Pandemic Pedagogy: Preliminary Interview Findings from the Spring 2020 Semester

Concurrent Session 5
Streamed Session Leadership

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Brief Abstract

Faculty researchers share preliminary results of their study investigating transformational aspects of teaching during the recent pandemic. The study explores how transitioning to online teaching opened an opportunity for faculty to rethink their ideas about teaching and negotiate new ethical challenges.  Results and experiences will be discussed with the audience.


Martha (Marty) Whalen, Ph.D. is an alumna of Saint Lawrence University, where she earned a BA in Economics. She also holds an MBA from Clarkson University, an MS in Career and Human Resource Development from Rochester Institute of Technology and a Ph.D. in Education from Boston College. Marty’s career has spanned the fields of marketing, finance, procurement and organizational development (when she served as a corporate change agent, trainer, curriculum development specialist and instructional design consultant). Her employers have included major corporations such as Xerox and Dell EMC, among others. Marty has also worked within academia in both teaching and administrative roles, contributed to designing college courses and taught at both the undergraduate and graduate level. Marty is now consulting and working as a Research Assistant Professor for Clarkson University (where she taught in the Spring of 2020). She will also be teaching online for St. Lawrence University and Boston College during the Spring, 2021 academic semester.

Extended Abstract

This presentation will present preliminary results from a study that aims to shed light on the impact of the COVID-19 pandemic on a specific segment of the higher education community: the faculty.

Following the spread of the COVID-19 virus, colleges and universities across the world rapidly transitioned to online teaching. In the process, faculty were flung into a new and uncertain time for teaching - one where many had to quickly reinvent their teaching approaches while grappling with the fact that they and/or students might be personally affected by COVID-19. This situation, we believe, has created a space for faculty to interrogate and reevaluate their teaching philosophies, their relationship to their students as authority figures versus empathizers, and to more explicitly consider the vulnerabilities of their students.

We undertook an interview study to determine if faculty were inspired in novel ways by their own experiences of transitioning/pivoting to online teaching during the COVID-19 crisis, in the hopes that it may provide valuable insights for teaching in the virtual environment.  How did faculty balance their roles of being professors and doing what is personally “right” for them?  For example, how did they deal with the ethical quandaries associated with grading students who no longer had spaces to study, internet access and time, and were under new forms of stress? Our research is intended to provide insight into how teachers navigated these challenges and how they came out on the other side.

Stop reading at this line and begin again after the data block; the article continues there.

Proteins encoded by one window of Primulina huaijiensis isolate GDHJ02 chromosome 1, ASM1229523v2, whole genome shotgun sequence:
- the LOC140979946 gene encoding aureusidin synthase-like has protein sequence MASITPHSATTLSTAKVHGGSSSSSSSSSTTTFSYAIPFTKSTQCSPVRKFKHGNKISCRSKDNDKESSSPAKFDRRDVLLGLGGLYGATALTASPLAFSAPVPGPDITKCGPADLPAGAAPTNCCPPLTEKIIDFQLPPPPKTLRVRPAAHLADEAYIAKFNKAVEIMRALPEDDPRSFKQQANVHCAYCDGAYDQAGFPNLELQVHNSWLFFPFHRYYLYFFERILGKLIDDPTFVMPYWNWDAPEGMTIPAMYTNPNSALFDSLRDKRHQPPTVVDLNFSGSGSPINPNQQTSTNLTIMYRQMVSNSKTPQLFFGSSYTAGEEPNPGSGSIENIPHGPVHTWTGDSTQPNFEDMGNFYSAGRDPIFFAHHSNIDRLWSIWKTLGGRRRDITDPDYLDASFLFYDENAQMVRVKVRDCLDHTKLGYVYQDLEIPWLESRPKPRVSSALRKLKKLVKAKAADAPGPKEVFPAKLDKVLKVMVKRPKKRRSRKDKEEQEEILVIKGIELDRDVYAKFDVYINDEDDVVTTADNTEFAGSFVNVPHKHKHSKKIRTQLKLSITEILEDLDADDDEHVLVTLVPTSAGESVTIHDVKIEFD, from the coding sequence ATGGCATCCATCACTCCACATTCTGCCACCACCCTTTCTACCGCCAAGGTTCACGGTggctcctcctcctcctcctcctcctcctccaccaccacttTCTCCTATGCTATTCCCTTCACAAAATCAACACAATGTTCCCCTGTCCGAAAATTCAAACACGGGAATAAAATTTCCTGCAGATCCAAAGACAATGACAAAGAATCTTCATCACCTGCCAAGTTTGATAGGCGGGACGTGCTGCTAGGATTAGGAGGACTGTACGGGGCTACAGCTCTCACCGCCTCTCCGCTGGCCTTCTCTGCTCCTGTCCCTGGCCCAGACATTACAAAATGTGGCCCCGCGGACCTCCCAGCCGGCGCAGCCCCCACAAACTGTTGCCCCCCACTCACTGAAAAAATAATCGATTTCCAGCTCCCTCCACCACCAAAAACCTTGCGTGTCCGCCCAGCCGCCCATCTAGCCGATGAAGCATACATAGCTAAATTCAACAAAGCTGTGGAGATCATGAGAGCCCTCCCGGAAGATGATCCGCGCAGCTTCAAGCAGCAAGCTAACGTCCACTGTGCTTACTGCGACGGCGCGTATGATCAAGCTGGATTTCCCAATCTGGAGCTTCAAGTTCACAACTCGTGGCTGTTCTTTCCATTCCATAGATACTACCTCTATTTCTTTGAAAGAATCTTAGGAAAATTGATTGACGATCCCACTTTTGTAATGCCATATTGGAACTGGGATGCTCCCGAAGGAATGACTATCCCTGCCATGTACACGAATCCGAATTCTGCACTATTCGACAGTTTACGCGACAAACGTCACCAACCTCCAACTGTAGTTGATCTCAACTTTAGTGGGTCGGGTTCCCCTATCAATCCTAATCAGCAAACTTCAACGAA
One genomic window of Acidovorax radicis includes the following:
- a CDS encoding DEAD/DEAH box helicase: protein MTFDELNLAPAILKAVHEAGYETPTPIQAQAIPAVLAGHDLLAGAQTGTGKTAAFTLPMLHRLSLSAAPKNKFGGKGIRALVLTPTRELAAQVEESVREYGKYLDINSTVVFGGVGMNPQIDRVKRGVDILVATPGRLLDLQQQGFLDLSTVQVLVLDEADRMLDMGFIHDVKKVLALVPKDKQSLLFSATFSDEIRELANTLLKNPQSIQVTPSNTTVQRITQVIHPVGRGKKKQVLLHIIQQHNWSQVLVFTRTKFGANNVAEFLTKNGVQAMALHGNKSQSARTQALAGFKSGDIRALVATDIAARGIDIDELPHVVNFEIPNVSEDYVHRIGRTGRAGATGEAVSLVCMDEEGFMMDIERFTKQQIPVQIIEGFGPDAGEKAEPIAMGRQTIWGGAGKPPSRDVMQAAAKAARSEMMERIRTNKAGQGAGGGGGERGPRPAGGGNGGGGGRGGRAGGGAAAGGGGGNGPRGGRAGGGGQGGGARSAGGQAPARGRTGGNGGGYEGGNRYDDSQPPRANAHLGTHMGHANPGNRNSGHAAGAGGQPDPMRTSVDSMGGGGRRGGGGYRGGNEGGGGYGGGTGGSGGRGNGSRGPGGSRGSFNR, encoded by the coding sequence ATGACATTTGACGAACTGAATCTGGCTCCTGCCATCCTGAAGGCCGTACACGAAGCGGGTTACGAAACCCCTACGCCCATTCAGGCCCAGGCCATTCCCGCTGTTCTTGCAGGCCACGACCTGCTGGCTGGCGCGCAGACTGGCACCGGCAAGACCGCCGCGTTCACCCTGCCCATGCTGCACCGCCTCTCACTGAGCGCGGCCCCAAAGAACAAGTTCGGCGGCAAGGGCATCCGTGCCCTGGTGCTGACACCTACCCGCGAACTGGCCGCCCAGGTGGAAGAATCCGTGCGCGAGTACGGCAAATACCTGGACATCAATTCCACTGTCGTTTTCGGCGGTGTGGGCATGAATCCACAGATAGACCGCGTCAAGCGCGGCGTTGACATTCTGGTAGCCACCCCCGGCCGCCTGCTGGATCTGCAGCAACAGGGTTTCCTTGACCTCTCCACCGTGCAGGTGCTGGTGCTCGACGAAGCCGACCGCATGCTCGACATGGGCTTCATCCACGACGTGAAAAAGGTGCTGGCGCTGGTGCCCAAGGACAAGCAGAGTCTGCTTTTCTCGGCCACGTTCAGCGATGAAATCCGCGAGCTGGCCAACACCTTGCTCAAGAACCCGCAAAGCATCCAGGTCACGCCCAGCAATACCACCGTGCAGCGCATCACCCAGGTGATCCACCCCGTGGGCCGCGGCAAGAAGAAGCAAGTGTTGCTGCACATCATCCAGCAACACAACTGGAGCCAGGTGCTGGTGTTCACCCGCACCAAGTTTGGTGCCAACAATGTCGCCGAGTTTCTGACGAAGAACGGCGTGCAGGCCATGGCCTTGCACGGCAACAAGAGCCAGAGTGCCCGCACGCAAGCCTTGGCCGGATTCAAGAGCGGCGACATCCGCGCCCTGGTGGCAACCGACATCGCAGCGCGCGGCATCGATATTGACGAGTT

This work fits into a broader body of research on how crises affect pedagogy and teaching. While a small amount of research on the topic of teaching following crises such as 9/11 or mass shootings exists, these studies have tended to focus on how faculty adapt and cope with acute traumas as opposed to the sustained lockdowns and losses of COVID-19. In addition, they have focused on instrumental goals (e.g. adaptation of course syllabi in light of tragic scenarios) that are generally centered around student experiences. The question of whether crises also create an opportunity for growth, experimentation, reflection, and reevaluation of one’s teaching priorities is a subject that has not been thoroughly explored. The current pandemic provides an important natural experiment for exploring how collective trauma shapes teaching - and it is important to observe, learn, document and grow from it.

Alongside a presentation of results, our session will include an interactive component. Breakout rooms, hopefully each led by one of the study’s researchers, will open a guided discussion that creates an opportunity for attendees to provide critiques of our work and to discuss questions such as: What was your teaching experience like during the transition to “crisis teaching?” Did the experience challenge you to rethink what “good teaching” looked like or how you thought about your relationship to students? What would you have done differently if you could do it over again? What are you doing differently based on your experience, if anything?

In the end, we hope that participants will gain a stronger understanding of how crises impact teaching, providing them with language and greater clarity of a shared experience grounded in the latest empirical data. We hope to create a space not only for dissemination of findings, but also for reflection on our experiences and shared problem-solving and listening.

Level of Participation:

This session will be structured partly as a lecture (with some discussion) through Zoom, where portions of the research will be presented in sections by the researchers.  For a substantial part of the session, the audience will be engaged through periodic pauses to review questions posed in the chat and, audience size permitting, breakout rooms will be used to further discuss the research and experiences of the audience. Please see the extended abstract for how these breakout rooms may be handled.

Session Goals:

To share data collected thus far and insights emerging from this research – and possible opportunities where the data could inform instructors of online learning going forward.